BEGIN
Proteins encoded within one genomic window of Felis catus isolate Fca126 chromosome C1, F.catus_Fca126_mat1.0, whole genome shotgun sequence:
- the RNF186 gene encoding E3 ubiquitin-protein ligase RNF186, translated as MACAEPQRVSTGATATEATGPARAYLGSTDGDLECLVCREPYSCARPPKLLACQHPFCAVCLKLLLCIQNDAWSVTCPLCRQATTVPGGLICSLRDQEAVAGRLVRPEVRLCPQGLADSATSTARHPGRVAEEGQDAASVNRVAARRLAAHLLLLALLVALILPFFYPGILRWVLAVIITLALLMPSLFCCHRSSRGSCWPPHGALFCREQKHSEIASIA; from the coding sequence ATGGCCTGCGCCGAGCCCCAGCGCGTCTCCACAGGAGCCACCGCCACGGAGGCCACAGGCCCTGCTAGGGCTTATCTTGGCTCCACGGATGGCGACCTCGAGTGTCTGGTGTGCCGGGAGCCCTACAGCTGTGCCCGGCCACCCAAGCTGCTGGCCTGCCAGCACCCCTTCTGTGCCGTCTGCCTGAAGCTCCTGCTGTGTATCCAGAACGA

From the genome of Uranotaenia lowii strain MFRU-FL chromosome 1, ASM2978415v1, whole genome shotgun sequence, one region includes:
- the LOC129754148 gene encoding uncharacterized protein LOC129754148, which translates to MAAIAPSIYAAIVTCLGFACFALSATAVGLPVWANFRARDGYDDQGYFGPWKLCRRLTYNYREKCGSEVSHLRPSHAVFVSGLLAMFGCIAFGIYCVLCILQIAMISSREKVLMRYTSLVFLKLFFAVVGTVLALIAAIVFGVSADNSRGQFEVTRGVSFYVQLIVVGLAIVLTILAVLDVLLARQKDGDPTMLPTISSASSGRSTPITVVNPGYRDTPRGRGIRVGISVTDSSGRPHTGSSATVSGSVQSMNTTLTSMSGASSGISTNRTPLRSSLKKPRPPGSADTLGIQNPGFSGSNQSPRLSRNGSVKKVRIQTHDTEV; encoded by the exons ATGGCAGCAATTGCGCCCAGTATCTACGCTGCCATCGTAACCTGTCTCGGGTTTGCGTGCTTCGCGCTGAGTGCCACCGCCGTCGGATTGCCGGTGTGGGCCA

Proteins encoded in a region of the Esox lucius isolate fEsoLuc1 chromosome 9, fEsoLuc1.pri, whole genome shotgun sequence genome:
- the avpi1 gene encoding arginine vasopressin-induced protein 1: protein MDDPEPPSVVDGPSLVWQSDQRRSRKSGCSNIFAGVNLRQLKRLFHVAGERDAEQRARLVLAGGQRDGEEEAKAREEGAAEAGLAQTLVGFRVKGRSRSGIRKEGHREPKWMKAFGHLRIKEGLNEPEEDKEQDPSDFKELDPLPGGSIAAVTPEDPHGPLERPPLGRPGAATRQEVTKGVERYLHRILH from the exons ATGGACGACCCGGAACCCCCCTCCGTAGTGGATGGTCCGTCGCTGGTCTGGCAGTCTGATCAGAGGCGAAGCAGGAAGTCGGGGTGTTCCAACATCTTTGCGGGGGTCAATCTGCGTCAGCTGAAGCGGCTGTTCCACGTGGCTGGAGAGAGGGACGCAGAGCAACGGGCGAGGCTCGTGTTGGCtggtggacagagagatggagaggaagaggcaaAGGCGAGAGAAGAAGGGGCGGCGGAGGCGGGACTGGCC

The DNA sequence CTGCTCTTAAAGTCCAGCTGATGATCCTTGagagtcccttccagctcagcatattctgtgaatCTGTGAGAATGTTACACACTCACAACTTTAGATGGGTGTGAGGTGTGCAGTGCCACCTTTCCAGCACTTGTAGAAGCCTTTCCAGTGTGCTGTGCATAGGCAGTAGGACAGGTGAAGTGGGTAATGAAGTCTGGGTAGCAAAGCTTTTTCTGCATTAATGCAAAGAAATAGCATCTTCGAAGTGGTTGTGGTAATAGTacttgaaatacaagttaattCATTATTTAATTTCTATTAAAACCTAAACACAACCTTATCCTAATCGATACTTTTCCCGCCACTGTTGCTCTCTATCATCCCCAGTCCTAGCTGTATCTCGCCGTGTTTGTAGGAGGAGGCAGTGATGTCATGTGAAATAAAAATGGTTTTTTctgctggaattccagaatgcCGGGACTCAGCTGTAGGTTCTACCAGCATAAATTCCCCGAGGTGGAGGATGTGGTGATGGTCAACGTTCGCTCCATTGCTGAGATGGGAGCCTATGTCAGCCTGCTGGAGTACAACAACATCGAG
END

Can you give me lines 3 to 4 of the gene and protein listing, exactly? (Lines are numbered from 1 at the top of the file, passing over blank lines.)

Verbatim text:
From the genome of Uranotaenia lowii strain MFRU-FL chromosome 1, ASM2978415v1, whole genome shotgun sequence, one region includes:
- the LOC129754148 gene encoding uncharacterized protein LOC129754148, which translates to MAAIAPSIYAAIVTCLGFACFALSATAVGLPVWANFRARDGYDDQGYFGPWKLCRRLTYNYREKCGSEVSHLRPSHAVFVSGLLAMFGCIAFGIYCVLCILQIAMISSREKVLMRYTSLVFLKLFFAVVGTVLALIAAIVFGVSADNSRGQFEVTRGVSFYVQLIVVGLAIVLTILAVLDVLLARQKDGDPTMLPTISSASSGRSTPITVVNPGYRDTPRGRGIRVGISVTDSSGRPHTGSSATVSGSVQSMNTTLTSMSGASSGISTNRTPLRSSLKKPRPPGSADTLGIQNPGFSGSNQSPRLSRNGSVKKVRIQTHDTEV; encoded by the exons ATGGCAGCAATTGCGCCCAGTATCTACGCTGCCATCGTAACCTGTCTCGGGTTTGCGTGCTTCGCGCTGAGTGCCACCGCCGTCGGATTGCCGGTGTGGGCCA